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Trout nose cells follow magnetic fields

Iron-rich tissue may serve as biological compass

Cells plucked from a trout’s snout swivel like tiny compasses to line up with a nearby magnet. That sensitivity, credited to iron inside the cells, could explain how fish, birds and other animals sense Earth’s magnetic field — a long-standing mystery among biologists.

“For decades scientists have been searching for the cells responsible for magnetosensation,” says David Keays, a neuroscientist at the Research Institute of Molecular Pathology in Vienna who wasn’t involved in the new study. “They're the biological equivalent of the elusive Higgs boson.”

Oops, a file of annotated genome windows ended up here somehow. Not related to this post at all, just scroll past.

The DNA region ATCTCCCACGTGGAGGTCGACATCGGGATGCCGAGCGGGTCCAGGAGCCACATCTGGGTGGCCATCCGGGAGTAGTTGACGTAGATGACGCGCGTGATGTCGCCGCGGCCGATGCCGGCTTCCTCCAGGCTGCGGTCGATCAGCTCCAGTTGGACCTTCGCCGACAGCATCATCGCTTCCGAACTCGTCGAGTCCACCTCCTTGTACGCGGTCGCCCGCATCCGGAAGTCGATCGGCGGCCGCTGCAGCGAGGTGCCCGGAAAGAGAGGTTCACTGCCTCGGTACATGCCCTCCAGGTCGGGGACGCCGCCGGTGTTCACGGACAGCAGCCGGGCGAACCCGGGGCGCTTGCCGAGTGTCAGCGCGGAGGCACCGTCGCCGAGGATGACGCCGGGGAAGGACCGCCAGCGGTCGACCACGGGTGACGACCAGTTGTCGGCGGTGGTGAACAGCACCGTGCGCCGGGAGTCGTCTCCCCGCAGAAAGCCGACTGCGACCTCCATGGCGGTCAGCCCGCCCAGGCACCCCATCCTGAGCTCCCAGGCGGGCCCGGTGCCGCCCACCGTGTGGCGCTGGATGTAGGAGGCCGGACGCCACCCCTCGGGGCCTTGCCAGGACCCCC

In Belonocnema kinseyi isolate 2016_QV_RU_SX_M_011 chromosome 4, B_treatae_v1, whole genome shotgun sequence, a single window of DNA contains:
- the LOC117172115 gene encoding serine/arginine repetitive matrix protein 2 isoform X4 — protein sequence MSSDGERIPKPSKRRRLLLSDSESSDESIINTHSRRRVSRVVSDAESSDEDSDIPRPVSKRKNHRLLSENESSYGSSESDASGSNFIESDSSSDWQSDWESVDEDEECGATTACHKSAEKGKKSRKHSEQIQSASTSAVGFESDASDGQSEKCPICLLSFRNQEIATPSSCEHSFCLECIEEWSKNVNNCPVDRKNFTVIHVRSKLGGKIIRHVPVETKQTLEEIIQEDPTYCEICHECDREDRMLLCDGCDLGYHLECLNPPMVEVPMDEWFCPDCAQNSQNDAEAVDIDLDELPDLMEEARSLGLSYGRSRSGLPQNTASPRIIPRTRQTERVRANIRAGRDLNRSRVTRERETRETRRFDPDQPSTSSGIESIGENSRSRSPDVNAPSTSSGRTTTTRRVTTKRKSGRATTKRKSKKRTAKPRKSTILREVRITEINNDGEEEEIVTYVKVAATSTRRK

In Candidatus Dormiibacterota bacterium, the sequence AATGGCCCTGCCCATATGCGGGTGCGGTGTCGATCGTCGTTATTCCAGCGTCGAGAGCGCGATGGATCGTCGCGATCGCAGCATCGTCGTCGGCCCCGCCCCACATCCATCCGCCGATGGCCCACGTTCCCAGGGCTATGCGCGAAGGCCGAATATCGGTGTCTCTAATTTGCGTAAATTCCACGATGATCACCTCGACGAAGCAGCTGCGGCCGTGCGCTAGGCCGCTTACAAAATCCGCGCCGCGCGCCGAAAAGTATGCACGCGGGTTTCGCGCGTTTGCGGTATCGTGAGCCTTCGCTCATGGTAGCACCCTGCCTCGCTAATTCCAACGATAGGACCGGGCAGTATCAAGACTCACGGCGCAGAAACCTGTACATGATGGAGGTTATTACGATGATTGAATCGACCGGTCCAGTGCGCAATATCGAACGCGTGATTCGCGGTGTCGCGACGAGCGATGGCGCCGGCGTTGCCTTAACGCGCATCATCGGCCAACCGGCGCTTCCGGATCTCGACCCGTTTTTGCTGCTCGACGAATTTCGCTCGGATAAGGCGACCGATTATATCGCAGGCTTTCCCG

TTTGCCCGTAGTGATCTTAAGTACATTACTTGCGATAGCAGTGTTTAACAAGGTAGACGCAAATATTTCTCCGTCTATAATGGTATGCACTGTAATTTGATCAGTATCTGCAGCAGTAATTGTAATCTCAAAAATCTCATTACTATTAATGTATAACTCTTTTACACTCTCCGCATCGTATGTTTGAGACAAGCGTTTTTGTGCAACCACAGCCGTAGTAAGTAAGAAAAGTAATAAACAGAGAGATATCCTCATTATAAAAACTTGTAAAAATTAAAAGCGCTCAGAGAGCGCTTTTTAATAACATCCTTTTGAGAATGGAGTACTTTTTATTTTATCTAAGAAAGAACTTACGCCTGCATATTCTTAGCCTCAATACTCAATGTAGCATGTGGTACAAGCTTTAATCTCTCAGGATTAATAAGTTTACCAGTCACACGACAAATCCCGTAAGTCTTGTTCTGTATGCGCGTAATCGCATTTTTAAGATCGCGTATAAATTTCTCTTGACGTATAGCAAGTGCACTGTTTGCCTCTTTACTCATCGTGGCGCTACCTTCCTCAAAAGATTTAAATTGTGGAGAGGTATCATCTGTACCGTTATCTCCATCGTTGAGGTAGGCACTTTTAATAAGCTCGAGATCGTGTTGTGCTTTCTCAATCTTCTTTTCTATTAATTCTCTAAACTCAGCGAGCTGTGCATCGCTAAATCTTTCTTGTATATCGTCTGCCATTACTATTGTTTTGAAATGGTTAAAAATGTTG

The first demonstration of an animal’s internal compass dates to nearly half a century ago, when experiments showed that caged robins turn when exposed to rotating magnetic fields. Other birds, as well as sea turtles and some fish and amphibians, share this remarkable ability.

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